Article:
Tuesday, 5 February 2013

Burns Night in Somerset

Two weeks ago I was brave enough to battle the few centimetres of snow we received and head down to Somerset to visit some friends.  I stayed a few nights with Aimee and her sweet family.  I actually went to high school with her back in Canada but she too was swept off her feet by the charms of an Englishman and has lived here for years.  We hadn't seen each other in about 15 years - my husband even saw her before I did when he dropped off their puppy Poppy back in December.  We pretty much spent the entire time talking non-stop - the only quiet time had when sleeping and eating.  It was great!  As for what we ate - I brought a few Canadian treats and we baked some Reese's peanut butter chip cookies and Aimee helped solve my pierogi problem by revealing that Asda sell them!  All this time, pierogies (which I mentioned I'm hoping to make from scratch here) were right under my nose and I was travelling to Canada to eat them (and visit family).
Poppy the puppy

I was then off down the road to visit my friends, Beccy, Darek and their gorgeous girl Ruby.  Darek is originally from Scotland and as January 25th was Burns Night, the whole family had gathered together to celebrate poet Robert Burns and feast on a wonderful meal.  Food plays such an important role at so many of our celebrations. The star of this meal was most definitely the haggis.  A first for me but I really liked it.

There is quite a ritual to this meal.  First, the haggis was piped in - I say piped, more liked hummed as we lacked bagpipes and anyone who could play them (sidebar: my neighbour at university used to play the bagpipes nice and early on the weekends - we were not friends).  Next, we said The Selkirk Grace, together in our best Scottish accents.  Then came the Address to a Haggis.  We went around the table, taking turns to each read a verse and I was given the high honour of slicing into the haggis when reading the third verse.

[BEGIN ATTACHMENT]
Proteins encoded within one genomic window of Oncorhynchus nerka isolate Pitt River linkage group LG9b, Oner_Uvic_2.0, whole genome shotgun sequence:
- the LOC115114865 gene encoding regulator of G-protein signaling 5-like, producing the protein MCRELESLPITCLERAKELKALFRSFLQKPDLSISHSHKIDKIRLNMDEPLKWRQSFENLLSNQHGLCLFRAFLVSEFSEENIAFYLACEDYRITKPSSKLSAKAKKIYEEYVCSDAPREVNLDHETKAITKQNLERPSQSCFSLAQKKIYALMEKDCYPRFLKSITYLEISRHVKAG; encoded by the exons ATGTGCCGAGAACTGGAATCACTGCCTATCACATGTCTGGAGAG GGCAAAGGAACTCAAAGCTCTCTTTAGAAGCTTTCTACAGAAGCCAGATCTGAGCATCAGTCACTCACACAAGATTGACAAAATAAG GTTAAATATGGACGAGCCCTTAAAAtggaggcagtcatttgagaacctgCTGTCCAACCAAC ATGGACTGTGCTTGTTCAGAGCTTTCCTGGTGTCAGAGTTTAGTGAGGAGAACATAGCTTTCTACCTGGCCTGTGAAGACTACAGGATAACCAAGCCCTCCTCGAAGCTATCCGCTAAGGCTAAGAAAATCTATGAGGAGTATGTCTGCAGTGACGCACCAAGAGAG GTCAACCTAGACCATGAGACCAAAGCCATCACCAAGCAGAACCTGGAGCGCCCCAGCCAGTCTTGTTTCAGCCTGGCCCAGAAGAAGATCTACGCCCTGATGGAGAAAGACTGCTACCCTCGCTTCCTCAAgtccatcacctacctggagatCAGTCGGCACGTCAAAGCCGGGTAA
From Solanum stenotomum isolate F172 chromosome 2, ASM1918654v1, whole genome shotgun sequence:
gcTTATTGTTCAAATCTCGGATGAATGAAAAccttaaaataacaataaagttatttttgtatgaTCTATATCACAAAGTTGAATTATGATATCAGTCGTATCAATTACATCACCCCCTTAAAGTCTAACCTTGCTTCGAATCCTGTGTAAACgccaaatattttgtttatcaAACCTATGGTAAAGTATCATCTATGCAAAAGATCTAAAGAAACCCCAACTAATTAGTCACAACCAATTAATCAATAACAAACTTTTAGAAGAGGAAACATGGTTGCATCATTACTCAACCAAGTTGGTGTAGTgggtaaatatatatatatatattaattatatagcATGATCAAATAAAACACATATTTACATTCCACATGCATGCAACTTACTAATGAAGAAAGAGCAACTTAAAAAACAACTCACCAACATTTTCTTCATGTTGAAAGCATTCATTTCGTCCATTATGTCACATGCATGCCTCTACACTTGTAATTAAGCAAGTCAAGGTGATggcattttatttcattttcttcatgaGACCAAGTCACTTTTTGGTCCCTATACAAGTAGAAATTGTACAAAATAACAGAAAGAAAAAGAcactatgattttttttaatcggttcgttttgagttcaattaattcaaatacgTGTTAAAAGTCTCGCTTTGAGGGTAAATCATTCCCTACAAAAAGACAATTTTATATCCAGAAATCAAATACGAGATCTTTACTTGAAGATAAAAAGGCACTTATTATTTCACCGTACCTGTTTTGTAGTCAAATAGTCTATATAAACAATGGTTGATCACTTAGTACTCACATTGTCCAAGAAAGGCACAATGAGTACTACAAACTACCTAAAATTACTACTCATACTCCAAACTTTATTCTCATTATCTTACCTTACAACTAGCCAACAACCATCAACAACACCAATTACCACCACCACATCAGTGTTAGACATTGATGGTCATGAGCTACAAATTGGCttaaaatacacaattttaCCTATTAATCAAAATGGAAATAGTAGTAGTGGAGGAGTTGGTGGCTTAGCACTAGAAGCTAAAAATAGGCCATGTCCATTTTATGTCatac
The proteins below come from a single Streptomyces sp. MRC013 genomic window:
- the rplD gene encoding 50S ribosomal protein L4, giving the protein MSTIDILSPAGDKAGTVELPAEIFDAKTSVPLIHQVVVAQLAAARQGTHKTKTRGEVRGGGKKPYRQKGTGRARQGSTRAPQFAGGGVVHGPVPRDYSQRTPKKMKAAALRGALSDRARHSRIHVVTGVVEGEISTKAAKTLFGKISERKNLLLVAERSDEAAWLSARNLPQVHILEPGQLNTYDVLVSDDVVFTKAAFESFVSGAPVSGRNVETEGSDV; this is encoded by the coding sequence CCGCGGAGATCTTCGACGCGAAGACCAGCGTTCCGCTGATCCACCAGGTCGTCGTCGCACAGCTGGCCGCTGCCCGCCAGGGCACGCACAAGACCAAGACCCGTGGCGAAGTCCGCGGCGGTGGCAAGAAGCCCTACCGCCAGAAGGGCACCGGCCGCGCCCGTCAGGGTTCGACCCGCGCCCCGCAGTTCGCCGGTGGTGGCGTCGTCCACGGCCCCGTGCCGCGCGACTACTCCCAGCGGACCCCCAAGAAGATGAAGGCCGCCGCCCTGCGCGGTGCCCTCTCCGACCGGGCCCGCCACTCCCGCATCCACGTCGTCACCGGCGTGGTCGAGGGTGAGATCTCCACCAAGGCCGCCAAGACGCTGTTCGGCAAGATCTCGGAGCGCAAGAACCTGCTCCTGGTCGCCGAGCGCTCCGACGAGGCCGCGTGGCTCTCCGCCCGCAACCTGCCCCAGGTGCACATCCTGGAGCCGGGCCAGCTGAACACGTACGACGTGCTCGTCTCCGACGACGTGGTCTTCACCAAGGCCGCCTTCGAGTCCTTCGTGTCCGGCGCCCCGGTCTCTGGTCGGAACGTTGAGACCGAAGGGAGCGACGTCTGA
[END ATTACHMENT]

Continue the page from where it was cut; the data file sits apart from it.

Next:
Then we feasted.  I love trying new foods and I especially love when someone else has done the cooking.  The surprise and wonder of how everything will taste gets me really hyped up.  I tried to help in the kitchen and managed to peel a few potatoes but I think we were all most helpful outside of the kitchen to let Darek the chef work his magic.  The starter was absolutely brilliant - a traditional Scottish soup, Cullen Skink, which is a smoked haddock chowder and soooooo good.

The main event was the haggis, served with neeps and tatties (mashed turnips and mashed potatoes) with a little kale (gotta have those green leafy veggies).  I didn't take a picture because I was too busy stuffing my face!  And though the description of haggis (and even the name) can be off putting, give it a try before you knock it.  The texture was very interesting and the flavour was so rich.

This meal was traditional through and through topped off with Cranachan for dessert, which is made from raspberries, cream, oatmeal and honey.

We ended the evening with some Scottish whisky and a few readings of Robbie Burns' works.  Beccy had chosen each one to suit each guest, which was a lovely touch.

I tried my best with the whisky but it took me back to a rough night at university where one too many shots took me over the edge and I pretty much went blind.  I haven't touched the stuff since so on Burns Night I toasted the poet with my third (fourth? ok fifth) glass of wine.

I really enjoyed this celebration and hope to someday be a part of it again.  Although it won't be with the other half - he doesn't like fish, haggis or raspberries - so glad I was on my own for this one!  

So, what are you celebrating these days?  Which foods are the stars?


  1. Great post! BTW, Wayno could always eat KFC at the kids table...

  2. Nice to see you have re-connected with your old Canadian friend. Kirk's grandma was from Scotland and she used to make Haggis. He chivers every time you mention the word. Love reading your blogs!